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MEET: Beard and Curly

Aug 4, 2017 | Meet

4

AUGUST 2017

We all wander and wonder in our own little way. Everybody’s got a story to tell. If you want to have a chat, I’d love to MEET you!

MEET travel bloggers Beard and Curly, or if you were their parents, you’d know them as Timon and Yana.

These wanderers quit their 9 to 5 jobs and have visited over 100 countries! When I found out they would be visiting American Samoa and needed a place to stay,  I was really excited to welcome them into my home—namely because I had so many questions!

Tell me about yourselves, where do you live, what you do?

T: I’m Timon Peskin, also known as “Beard”. I grew up in New Jersey, then went to school in Boston, at Northeastern University—that’s where Yana and I met. I studied business, then moved to Arkansas for work for a couple of years, and following that moved to San Francisco. I worked in consumer products, always in sales, but lately in the food industry, specifically organic food.

Y: I’m Yana Kogan Peskin, I was born in Ukraine and then immigrated when I was 4 years old to New York, and grew up mostly in New Jersey. I met Timon in Boston at Northeastern University, then we moved to Arkansas together, and then to San Francisco where we’ve been for 6 years before we started traveling. I’m a pharmacist by trade.

How did you decide to become travel bloggers?

Y: I always traveled. I started traveling with my family, then I went on my first solo trip when I was 18 to Paris, and I was like Ok I need to be doing more of this. And so I made a goal – I decided I was going to go to 100 countries before I turned 30. And that kind of changed how I did things. I took trips every chance I got during school breaks, usually on my own.

Then when Timon and I got together, we kept traveling, but just vacations here and there for a couple of weeks. It’s really hard in the US because it’s just 2 weeks. So right before we decided to quit our jobs, I took a 3 month sabbatical, and thought I’d travel and then settle down and buy a house – it’s gonna be good. But as soon as we came back, we were like Ok we need to quit our jobs. We need to travel.

T: So not long after that, we quit our jobs haha. I mean obviously there were some things at play. The company I worked for got bought out by a much bigger company so there was a buyout, and for me I had some incentive to stay but I didn’t really want to stay – so at the right time it just made sense to part ways with that company. Then Yana quit and we just found that right timing, and we started traveling.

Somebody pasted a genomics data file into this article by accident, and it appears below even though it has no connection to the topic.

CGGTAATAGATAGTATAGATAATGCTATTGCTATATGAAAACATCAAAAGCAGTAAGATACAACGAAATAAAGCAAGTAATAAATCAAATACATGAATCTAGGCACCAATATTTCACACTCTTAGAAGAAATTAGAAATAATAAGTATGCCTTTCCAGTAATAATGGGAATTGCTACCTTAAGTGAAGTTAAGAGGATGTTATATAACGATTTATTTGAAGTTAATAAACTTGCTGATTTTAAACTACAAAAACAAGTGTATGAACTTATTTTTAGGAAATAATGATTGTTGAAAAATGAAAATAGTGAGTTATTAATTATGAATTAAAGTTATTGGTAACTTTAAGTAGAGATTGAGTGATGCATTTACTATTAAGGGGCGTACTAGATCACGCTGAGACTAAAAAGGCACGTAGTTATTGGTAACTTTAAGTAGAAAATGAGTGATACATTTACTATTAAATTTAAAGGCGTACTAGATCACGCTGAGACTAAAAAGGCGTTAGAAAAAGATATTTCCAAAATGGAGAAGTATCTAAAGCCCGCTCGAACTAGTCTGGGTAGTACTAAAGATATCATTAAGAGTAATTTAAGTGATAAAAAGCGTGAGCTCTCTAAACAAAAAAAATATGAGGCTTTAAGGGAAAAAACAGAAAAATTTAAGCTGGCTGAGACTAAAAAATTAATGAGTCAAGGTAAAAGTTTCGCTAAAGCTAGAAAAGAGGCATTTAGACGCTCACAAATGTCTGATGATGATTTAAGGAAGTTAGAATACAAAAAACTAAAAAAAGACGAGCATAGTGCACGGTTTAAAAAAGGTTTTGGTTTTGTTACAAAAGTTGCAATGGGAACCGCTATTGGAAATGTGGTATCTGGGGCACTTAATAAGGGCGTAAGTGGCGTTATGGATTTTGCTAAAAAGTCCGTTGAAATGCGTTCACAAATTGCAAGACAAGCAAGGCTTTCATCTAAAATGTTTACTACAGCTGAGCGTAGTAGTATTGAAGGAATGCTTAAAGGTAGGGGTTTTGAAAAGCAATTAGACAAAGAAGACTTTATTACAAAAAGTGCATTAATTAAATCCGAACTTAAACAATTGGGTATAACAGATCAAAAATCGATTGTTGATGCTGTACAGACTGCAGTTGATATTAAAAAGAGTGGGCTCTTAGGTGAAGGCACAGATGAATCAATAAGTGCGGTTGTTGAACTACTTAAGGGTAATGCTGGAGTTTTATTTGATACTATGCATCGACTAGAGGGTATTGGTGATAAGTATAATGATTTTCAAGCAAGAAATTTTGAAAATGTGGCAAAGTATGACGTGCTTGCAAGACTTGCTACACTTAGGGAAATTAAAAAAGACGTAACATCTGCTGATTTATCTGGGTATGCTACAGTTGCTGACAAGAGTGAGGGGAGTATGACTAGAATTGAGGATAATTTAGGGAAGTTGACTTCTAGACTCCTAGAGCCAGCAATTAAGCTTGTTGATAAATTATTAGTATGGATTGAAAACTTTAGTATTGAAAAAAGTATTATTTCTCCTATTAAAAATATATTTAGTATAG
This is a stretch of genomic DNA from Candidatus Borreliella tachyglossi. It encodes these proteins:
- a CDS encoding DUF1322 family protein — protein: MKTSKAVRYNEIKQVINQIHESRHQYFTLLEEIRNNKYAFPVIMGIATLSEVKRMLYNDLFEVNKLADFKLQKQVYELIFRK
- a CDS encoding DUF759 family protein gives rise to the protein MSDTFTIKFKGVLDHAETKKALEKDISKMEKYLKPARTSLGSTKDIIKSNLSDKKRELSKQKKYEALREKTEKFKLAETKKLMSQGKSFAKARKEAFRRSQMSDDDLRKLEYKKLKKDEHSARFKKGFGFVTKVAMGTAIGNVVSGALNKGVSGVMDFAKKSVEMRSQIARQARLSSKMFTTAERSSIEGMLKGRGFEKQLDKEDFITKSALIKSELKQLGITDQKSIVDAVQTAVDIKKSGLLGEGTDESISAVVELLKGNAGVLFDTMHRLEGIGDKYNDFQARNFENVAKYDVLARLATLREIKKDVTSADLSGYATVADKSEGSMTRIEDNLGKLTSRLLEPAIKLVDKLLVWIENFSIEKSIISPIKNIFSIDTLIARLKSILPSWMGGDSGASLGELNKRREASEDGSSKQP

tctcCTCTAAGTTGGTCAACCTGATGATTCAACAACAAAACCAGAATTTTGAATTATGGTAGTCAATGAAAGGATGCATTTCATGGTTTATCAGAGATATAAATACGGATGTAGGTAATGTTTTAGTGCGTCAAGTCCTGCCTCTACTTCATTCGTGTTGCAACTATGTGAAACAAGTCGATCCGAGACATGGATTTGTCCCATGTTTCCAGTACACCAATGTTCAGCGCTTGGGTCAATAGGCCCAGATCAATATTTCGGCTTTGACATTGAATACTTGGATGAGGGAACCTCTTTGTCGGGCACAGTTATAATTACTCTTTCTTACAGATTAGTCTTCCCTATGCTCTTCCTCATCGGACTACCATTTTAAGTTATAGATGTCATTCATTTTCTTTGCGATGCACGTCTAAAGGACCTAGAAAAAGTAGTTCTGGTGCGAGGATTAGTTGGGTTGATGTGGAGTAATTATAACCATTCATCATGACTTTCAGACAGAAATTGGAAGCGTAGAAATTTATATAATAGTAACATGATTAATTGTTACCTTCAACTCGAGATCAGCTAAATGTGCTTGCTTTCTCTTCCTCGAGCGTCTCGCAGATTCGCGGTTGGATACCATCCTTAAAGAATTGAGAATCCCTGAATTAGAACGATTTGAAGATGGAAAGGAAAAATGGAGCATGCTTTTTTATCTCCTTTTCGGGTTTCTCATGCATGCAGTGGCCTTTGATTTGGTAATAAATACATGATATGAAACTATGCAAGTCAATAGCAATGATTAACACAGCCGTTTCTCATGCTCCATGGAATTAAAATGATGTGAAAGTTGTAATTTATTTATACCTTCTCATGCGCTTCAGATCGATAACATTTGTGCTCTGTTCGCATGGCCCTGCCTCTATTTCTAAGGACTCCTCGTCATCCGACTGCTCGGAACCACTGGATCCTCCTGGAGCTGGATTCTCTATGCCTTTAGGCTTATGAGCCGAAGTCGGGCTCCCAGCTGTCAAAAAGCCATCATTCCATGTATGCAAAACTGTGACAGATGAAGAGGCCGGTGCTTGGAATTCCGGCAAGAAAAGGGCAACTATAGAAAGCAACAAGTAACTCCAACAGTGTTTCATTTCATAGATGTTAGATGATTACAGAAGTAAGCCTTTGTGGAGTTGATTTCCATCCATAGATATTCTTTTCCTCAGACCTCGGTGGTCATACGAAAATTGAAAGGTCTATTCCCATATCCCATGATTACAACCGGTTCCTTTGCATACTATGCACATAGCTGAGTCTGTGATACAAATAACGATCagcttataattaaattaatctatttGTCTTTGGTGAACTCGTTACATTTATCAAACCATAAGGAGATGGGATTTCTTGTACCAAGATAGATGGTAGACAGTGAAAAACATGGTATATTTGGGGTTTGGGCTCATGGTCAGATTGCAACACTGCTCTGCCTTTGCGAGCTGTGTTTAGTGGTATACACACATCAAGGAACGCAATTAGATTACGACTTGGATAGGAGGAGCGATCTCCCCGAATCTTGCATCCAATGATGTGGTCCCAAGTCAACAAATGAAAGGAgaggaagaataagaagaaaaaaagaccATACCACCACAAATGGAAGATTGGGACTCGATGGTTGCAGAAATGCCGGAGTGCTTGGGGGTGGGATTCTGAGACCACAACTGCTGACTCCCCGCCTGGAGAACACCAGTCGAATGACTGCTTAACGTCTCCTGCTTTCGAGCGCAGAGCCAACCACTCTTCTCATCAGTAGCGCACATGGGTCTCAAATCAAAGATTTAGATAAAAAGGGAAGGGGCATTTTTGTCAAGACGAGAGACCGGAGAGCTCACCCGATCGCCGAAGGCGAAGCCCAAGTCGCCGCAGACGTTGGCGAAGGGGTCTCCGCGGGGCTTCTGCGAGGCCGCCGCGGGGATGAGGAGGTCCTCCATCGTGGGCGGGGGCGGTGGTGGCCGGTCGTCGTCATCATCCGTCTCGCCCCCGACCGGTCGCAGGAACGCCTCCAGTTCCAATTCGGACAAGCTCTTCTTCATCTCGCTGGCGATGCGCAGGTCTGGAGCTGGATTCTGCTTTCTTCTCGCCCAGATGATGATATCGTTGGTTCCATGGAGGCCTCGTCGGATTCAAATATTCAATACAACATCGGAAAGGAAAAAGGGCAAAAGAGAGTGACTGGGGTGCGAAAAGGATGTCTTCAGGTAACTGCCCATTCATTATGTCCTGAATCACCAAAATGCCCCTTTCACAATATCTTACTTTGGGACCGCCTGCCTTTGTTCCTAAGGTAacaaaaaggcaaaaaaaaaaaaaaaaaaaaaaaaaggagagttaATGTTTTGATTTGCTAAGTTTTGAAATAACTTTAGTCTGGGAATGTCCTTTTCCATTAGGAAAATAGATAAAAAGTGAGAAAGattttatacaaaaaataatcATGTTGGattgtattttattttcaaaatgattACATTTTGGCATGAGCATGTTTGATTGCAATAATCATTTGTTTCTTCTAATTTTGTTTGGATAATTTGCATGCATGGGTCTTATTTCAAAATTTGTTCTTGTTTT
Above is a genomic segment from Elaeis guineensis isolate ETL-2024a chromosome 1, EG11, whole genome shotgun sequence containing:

I kind of started the blogging idea, more just to keep track of what we were doing and keep in touch with friends and family. I mean, originally it was never supposed to be a big travel blog. But it kind of just morphed into that. We saw our followers grow, especially while we were in Africa, so we got more serious and changed our direction to add more focus and we decided to do this – let’s start a travel blog.

You have 18k Instagram followers right now. How did you build that following?

T: We gradually gained traction even before leaving Africa. So we traveled for three months in the U.S. and Canada and were doing a road trip and that’s kind of when we actually started getting serious on social media. Like, more focusing on the photography aspect. That’s probably what drove a lot of the followers.

The first six months of the blog itself saw very little traffic. It was just friends and family. And then I realized we were getting a lot of followers from Instagram and social media, and the images were working but the blog wasn’t. So we relaunched the blog. We learned search engine optimization, we learned all of those tools to try and make it grow. And then that’s kind of where we’re at today. We’re still working on our growth.

How long have you guys been traveling so far?

Y: 1 year and 8 months. We started in December 2015.

Favorite destination?

T: There’s a lot of countries to consider. But I would say something about Namibia grabbed me. I love the rawness of it. Like there’s no desert that I’ve seen that’s the same as what you see in Namibia, and just – it’s just rough. It’s a rough place but it’s beautiful and the photography is amazing and it’s a really amazing place. So I would go with Namibia.

Y: We went to the Coron islands in Nicaragua together, and it’s this tiny tiny island. There’s no cars and like, we got met by a man with a wheelbarrow that that took all our stuff to this little bungalow. And this was when Timon and I were just getting serious, but it was this trip that made me realize that Timon was the guy for me.

Least favorite travel experience?

Y: Well, we had a hard time in China. It’s a really difficult place. I never had been to a place where I felt so unwelcome. I mean we were on a budget, but it was just a place that didn’t resonate with me. I would go back to China. There’s so much history and it’s a beautiful country. I think there’s just a lot of people. And you know, with the big cultural revolution and with communism – it makes for an interesting dynamic. We will go back eventually.

How do you make money while you’re traveling?